[This series on May's halibut fishing was originally published on Alaska Waypoints. Feels like an eternity ago, but I just realized I never finished sharing them here on Hooked. You can re-read Part 1 here, and the concluding Part 3 post should be up within a few weeks.]
The first fish to slap the deck is small, a 24-pounder. With Martin stationed at the hauler, I’ve taken the lead on training Ross how to handle and clean halibut, and class is now in session.
“Grab the gangion to hold the head steady, and bleed it like this.” I slice an X below the cheek, and a crimson sheet billows across the deck. “Keep each fish flipped belly side up, like this, so they don’t bruise.”
We admire the glow of the fish’s underside, and I feel a flicker of self-doubt. It’s been a year since I cleaned a halibut; will I remember enough to teach someone new? But as it turns out, memory is not the problem; verbally deconstructing a subconscious process is.
My hands move with Ouija-board confidence, the knife dancing through skin, muscle and membrane with a certainty that’s absent from my words. This lesson isn’t as simple as “Cut here,” but a more intricate puzzle of, “Cut here, slice that muscle, make a cut that flows with the gill plate. Bring your knife all the way through up there, but just a shallow cut along here through the top layer of tissue.” As if guiding a child’s first Crayoned alphabet-writing efforts, I place my gloved hands over his to re-direct the blade.
Before hauling, Martin and I gave Ross our final words of wisdom – or a last lecture, depending on your perspective – on what to expect. It’s hard to convey the perpetual motion intensity of longlining, when someone’s only comparative experience is the mental grind and long-term endurance test of trolling.
“Take care of all your bodily needs before we set or haul. Go to the head, get something to eat, stash a snack or something to drink on deck somewhere it won’t get slimed. Longlining is all about speed, and once we start, we don’t stop until everything’s done.”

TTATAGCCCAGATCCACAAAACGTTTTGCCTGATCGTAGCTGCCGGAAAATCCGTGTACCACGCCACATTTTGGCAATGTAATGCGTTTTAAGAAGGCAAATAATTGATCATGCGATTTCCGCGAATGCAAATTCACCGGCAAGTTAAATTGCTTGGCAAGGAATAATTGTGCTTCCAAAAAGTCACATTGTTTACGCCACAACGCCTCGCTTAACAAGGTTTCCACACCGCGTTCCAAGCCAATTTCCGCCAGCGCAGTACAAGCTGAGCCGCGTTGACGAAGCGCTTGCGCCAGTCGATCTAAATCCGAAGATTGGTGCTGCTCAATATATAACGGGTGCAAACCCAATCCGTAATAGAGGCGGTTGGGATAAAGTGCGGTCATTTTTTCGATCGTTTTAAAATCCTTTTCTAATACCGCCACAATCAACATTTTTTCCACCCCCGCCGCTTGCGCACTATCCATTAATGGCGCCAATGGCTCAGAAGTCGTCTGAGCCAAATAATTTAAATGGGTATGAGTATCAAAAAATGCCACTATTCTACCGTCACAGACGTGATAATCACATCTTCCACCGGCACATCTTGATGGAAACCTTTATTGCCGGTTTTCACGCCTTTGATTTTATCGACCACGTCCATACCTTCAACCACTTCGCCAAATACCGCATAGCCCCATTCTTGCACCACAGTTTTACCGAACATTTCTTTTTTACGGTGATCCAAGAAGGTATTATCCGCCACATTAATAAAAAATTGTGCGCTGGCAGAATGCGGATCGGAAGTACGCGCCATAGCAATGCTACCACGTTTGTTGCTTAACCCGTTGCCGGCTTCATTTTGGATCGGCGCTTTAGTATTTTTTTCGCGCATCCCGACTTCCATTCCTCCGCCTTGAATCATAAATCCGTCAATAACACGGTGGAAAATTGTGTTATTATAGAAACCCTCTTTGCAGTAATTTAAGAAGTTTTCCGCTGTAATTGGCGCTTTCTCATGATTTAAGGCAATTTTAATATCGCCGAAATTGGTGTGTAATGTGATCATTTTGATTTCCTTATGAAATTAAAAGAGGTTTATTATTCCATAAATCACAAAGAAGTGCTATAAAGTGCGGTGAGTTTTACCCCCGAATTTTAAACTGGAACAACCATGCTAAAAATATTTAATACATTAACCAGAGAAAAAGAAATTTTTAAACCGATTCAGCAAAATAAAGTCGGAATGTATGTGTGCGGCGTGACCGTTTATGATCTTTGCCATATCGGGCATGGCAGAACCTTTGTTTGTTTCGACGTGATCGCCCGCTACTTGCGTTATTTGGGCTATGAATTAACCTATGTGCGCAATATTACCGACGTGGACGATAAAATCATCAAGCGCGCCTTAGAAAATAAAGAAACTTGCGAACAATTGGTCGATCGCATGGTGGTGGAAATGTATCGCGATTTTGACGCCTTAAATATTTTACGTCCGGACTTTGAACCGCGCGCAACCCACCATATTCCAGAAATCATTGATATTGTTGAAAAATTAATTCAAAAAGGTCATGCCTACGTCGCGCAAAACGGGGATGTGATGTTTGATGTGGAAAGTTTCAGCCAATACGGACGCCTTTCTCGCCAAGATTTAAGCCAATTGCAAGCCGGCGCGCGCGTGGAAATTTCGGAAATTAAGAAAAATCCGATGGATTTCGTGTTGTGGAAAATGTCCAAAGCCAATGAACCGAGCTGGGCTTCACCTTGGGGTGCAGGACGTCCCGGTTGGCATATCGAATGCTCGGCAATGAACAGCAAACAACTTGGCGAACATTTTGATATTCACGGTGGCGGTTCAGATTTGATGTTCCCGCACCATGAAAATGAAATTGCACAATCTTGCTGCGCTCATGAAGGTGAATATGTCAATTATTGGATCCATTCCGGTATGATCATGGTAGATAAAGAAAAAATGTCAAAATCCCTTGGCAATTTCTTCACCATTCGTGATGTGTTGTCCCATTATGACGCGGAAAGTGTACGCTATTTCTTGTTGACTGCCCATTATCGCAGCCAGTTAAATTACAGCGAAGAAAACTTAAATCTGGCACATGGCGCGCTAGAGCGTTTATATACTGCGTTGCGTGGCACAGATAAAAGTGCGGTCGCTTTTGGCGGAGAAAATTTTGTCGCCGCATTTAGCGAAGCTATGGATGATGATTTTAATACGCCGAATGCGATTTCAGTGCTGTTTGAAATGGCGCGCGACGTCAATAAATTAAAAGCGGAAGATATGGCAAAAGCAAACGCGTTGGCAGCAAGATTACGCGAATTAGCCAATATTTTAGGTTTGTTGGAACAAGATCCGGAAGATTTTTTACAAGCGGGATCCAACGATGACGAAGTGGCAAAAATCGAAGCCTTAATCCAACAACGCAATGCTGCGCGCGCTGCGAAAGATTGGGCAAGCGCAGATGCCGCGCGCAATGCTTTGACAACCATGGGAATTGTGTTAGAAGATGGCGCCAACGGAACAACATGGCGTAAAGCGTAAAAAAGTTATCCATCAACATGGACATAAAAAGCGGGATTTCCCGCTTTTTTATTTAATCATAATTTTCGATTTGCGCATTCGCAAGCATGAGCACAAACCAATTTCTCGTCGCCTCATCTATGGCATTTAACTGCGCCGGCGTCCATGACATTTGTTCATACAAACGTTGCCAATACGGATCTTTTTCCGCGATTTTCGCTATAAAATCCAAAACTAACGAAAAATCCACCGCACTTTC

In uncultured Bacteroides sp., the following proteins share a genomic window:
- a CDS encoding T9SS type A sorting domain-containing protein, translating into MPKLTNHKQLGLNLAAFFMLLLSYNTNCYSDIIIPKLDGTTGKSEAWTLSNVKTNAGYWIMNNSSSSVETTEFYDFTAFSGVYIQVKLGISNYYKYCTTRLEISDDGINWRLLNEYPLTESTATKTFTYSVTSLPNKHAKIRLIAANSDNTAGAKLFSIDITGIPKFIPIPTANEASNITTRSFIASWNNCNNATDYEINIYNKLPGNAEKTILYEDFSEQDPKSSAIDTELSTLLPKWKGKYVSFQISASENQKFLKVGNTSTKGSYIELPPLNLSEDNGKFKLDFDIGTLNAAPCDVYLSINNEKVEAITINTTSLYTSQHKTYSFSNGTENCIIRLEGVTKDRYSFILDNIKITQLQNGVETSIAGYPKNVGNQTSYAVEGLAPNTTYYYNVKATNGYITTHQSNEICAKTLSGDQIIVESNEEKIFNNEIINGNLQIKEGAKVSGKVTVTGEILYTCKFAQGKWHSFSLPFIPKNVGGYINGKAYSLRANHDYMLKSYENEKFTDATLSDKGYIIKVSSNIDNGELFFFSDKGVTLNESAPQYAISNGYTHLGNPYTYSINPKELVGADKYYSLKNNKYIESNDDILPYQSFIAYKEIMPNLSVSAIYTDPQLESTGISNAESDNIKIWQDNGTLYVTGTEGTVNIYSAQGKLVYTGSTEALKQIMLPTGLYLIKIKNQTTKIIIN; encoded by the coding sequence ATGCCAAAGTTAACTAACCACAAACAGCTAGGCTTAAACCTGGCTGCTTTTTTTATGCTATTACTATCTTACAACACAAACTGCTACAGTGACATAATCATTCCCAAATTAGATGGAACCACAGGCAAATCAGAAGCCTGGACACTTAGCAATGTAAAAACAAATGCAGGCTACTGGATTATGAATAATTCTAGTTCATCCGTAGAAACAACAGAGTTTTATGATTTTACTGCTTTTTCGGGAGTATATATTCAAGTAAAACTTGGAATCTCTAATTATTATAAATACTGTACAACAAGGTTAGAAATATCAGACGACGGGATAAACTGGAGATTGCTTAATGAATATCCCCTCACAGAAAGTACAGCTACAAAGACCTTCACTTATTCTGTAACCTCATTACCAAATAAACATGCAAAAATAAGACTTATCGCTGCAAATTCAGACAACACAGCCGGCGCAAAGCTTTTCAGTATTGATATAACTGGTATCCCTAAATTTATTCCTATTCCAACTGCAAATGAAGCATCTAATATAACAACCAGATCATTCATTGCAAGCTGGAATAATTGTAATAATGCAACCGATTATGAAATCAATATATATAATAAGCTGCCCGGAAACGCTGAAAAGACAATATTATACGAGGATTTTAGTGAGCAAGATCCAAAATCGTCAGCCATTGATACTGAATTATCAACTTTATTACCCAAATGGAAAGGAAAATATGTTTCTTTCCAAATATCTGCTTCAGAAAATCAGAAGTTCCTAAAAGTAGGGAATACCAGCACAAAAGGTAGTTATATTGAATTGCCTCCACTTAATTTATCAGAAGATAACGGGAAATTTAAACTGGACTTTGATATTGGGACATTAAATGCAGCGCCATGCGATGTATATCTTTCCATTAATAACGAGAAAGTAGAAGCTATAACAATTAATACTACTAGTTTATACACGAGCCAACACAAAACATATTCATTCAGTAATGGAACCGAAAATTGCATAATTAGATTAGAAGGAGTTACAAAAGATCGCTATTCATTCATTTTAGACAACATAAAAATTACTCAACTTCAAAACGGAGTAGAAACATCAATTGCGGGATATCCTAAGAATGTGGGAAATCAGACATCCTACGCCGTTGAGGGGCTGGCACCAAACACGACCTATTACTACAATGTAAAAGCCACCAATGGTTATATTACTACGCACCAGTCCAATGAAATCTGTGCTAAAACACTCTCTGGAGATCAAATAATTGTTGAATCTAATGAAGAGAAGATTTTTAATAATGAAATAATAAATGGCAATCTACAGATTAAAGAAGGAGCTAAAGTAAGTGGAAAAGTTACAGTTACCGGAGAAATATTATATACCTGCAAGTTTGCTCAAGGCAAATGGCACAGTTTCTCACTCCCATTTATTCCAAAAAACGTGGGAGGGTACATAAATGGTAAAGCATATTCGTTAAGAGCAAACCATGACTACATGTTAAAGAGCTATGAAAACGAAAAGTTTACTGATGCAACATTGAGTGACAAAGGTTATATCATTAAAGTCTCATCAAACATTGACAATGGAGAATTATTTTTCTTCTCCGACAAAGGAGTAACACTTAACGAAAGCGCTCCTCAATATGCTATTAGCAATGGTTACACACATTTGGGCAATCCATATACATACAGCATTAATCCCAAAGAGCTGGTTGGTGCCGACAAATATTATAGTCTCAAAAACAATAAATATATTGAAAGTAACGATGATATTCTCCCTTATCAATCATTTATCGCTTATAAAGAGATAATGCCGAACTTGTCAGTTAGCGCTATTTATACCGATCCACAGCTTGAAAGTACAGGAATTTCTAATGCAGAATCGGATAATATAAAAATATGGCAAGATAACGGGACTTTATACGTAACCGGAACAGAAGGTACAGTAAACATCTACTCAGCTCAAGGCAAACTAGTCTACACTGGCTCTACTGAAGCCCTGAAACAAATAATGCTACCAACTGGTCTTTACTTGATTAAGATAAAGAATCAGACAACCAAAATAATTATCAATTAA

Internally, I rolled my eyes. Longlining is hard work, sure, but with trips under a week long, it’s only a few days of hard. You focus, go wherever you need to go within yourself to do what needs to be done, and don’t stop moving until the captain says it’s time to stop. And for that, hopefully you make some good money, stay safe, and learn what your body and mind can endure when necessary.
Non-fishing friends shake their heads, wonder aloud why anyone would voluntarily put themselves through these demands, but it’s this pushing through and beyond my perceived limits that is precisely what I love about our work. New deckhands have to make the mental leap that fishing is a job where the harder you push yourself and the faster you work, the greater rewards you see. I’m hopeful that my work partner will understand that the faster we have everything cleaned, iced, re-baited, and scrubbed, the sooner we’ll be off our boots.
But right now, we’re in the midst of it, midway through our second set. Still an ocean away from being done. I slice, gut, and scrape my way through the pile, surreptitiously monitoring Ross’s process all the while. Cringing at the knife clutched in his hand as he awkwardly wrestles one wildly-thrashing halibut after another, I wonder how to explain the power of a fish that’s one massive muscle contorted with rage, fear, and survival instinct, and the urgency of handling halibut in the least disaster-prone manner possible. Whatever I’ve said so far doesn’t seem to have worked.
Sure enough, it’s not long before an angry 55-pounder thwacks him on the wrist. He jumps back, cradling right hand in left.
“Are you okay?” These three words have been bursting from my mouth several times a day.
He nods, looking at the fish with respectful eyes. “It’s like being hit with a baseball bat.”
When Ross and I begin baiting hooks in preparation for the next morning, the day’s end is close enough that I allow myself to start fantasizing about my bunk. We’ve soaked and hauled 2 sets. No major smash on either, we’ve chipped away perhaps a quarter of our quota today, a good training opportunity without ever being overwhelmed.
I’m quietly pleased with my crewmate’s work. His cleaning motions are slow but consistent, and he’s never stopped working. One moment’s stretch, gloved fists pressed into the small of his back, was the only indicator of the day’s demands. True to my Norwegian ancestors, stoicism impresses me.
I’m piercing a circle hook through a chunk of pollock, one eye on the fiery sun sinking into the horizon, when a new smell forces its way on deck. Unlike the usual looming odors of longlining, this one makes my mouth water immediately. “Oh my god, what are you making?” I call to the cabin.
In answer, Martin hollers out the galley window. “We don’t have any bay leaf or cardamom?”
Exasperated by his first venture into the spice cupboard, he grumbles adaptations to his recipe. Even in meal-making, a captain’s plans are constantly in flux.
It’s 10:00 when I study the deck. “That’s good, Ross.” All of the halibut, ling cod and yelloweye have been iced, 16 skates’ worth of baited hooks are draped over the cockpit, and the deck has been scrubbed. After 9 ½ hours on deck in constant motion, we’re done for the day. Tofu curry over rice, Extra-Strength Advil, and the bunks are calling us home, if only for a brief respite.